What Donald Lu's visit means for Bangladesh

Donald Lu's visit
US Assistant Secretary Donald Lu. Photo: Reuters

Barring any last moment change, US assistant secretary Donald Lu will have arrived in Dhaka late last night. Lu is the top diplomat for the US in South and Central Asia, where he has been working for a long time as a State Department functionary.

However, Lu has also gained a reputation for his diplomatic method among South Asian diplomats, which is seen by many as "coercive". His involvement in Pakistan, Nepal and Sri Lanka has created such an image in the region. But considering the current trend of Bangladesh-US relations, his visit will surely have several implications including the settlement of political dissatisfaction, the future of the Rohingya, investment, and the Indo-Pacific strategy.

The name Donald Lu became well-known after Pakistan's ex-Prime Minister Imran Khan's allegation. After being toppled, he directly accused Lu to be the conspirator behind his removal.

Prior to that, Donald Lu played an instrumental role in pursuing Nepal to sign the Millennium Challenge Corporation (MCC) Compact with the US. MCC now has become quite a challenge for Nepal to fulfil its commitments. Despite that, Lu visited Nepal last year and persuaded its parliament to ratify the agreement. It is also reported that Lu had a role in reinstating Ranil Wickremesinghe as the Sri Lankan Prime Minister amid the country's turmoil in order to safeguard US interests.

Hence, after Imran's allegation, Lu became a controversial figure in South Asia. However, in the context of Bangladesh, things may not be the same, considering the visit and Bangladesh's neutrality policy.

Today, he is expected to exchange views with government high-ups, political parties and civil society. He will also meet the Foreign Minister and Foreign Secretary. The main agenda of his visit will revolve around priority issues such as energy, trade, security cooperation, religious freedom, labour, and human rights. Lu will also explore possibilities of expanding economic engagement, and hear civil society perspectives on labour and human rights.

The visit is likely to focus heavily on ongoing questions on internal politics, human rights issues, the GSP scheme, defence agreements (namely GSOMIA and ACSA), the Rohingya issue and its future, and investment in Bangladesh. Geopolitics regarding the Indo-Pacific will likely be discussed, as the US is now prioritising it seriously.

Lu's visit can also be seen as a continuation of diplomatic engagement between the two countries, which as increased over the past two years. Till now, 17 mid and high-level bilateral visits have taken place, including Eileen Laubacher's latest one. Among the 17 visits, Bangladesh has sent seven delegations to the US, while the US has sent 10 to its counterpart. Lu's visit will be 11th in the last two years. The reason behind such a large number of visits is expanding relations and short-term disagreements that need to be solved. The Indo-Pacific strategy and Bangladesh' geo-strategic significance are also behind this deepening engagement.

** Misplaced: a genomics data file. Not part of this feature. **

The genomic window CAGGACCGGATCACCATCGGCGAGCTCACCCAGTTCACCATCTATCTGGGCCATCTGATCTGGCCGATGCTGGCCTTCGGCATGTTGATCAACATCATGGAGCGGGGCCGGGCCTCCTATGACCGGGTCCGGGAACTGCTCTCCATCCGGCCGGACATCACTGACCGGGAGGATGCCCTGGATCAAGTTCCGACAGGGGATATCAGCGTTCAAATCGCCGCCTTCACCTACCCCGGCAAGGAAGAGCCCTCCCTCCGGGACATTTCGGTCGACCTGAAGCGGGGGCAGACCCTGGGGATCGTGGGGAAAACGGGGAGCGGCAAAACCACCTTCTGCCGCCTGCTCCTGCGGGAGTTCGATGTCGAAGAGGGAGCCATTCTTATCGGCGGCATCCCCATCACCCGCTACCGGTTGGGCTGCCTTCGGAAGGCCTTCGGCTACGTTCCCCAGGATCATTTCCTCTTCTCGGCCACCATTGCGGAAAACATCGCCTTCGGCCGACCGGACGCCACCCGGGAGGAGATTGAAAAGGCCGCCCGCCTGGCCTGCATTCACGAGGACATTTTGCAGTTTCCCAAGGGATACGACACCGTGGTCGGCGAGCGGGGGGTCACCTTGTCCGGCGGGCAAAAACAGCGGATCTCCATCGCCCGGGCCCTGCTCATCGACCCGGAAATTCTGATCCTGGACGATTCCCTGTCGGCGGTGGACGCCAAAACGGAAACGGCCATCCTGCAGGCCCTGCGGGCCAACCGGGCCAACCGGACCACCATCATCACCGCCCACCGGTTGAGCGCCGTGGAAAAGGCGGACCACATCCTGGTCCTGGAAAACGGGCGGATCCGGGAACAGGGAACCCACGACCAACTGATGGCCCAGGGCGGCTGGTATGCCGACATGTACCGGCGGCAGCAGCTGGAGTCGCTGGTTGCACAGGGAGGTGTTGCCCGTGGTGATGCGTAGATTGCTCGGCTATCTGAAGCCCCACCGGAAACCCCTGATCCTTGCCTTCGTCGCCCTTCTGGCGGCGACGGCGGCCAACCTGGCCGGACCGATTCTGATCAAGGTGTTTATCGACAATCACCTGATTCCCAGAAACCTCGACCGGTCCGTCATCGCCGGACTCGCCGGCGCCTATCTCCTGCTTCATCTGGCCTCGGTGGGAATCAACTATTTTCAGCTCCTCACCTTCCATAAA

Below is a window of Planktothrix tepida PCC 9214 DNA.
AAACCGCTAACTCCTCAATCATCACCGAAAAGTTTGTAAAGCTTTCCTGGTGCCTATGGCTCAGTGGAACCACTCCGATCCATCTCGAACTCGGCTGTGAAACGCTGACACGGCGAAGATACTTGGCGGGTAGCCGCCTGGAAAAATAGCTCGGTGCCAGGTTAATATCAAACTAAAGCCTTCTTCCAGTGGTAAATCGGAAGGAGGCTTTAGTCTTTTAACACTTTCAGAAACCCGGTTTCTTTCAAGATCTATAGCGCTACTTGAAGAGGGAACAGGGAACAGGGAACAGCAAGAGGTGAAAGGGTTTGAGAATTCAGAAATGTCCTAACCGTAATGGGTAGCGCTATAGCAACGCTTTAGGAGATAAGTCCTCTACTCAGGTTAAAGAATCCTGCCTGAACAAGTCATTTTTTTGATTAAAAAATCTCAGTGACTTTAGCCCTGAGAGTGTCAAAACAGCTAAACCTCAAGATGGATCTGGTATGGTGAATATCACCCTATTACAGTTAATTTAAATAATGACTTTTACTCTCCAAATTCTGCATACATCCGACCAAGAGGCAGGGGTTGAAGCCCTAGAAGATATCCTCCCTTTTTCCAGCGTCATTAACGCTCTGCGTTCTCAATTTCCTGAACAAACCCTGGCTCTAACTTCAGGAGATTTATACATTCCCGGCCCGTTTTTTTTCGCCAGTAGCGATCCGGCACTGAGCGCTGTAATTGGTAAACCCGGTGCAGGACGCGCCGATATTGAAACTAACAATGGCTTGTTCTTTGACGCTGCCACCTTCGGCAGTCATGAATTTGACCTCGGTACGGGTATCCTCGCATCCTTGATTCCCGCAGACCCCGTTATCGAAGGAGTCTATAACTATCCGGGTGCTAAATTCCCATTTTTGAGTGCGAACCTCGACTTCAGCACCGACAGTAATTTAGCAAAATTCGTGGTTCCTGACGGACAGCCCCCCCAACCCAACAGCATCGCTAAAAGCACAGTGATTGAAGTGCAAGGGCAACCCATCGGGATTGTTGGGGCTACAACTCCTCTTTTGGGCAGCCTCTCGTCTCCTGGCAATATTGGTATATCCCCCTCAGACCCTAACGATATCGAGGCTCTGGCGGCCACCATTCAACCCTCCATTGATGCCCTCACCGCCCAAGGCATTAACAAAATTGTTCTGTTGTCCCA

Bilateral relations are also flourishing, ranging from economic to cultural. Over the years, existing bilateral trade is increasing and reached USD 13 billion in 2022. The US is also the third largest trading partner of Bangladesh, and is the top donor to the Rohingya with USD 1.9 billion. It has also provided over 100 million doses of vaccine as aid to Bangladesh, which accounts for 70 percent of its total vaccine donation to the world.

Amid such expanding relations, discontent has also emerged from both parties. The US appears to be dissatisfied with Bangladesh's domestic politics, while Bangladesh is also dissatisfied with US interference. Sanctions on RAB, which Bangladesh is seeking to lift, also put a strain on relations. Apart from such political issues, there are some security and economic issues for both countries to discuss as well. The US wants to sign two defence agreements with Bangladesh, while Bangladesh wants to reinstate the GSP and receive greater US investment. And lastly, the US wants Bangladesh to join its Indo-Pacific Strategy.

As a result, Donald Lu's visit will have several implications for Bangladesh. It will increase bilateral diplomatic communication and serve as a continuation of relations. As Lu is the top diplomat for the US in this region, the meeting will provide opportunities for both countries to hold talks on pressing issues. It could also be a personal opportunity for Lu to reconstruct his image by working on mutual interests rather than using other methods.

The latest trends in US-Bangladesh relations is favourable for both countries. Bangladesh's neutrality and balancing policy is also accommodative of US objectives in the region, as it will not pose threats to any rivals. Such routine visits are good signs for bilateral relations, as they provide opportunities to share on disagreements and help to locate opportunities to pursue together. For Lu, it is also an opportunity to reconstruct his diplomatic image. Coercive diplomacy only drives nation away. In this context, Lu's visit may bring many positive implications for Bangladesh-US relations.


Doreen Chowdhury is a doctoral researcher at the University of Groningen in the Netherlands.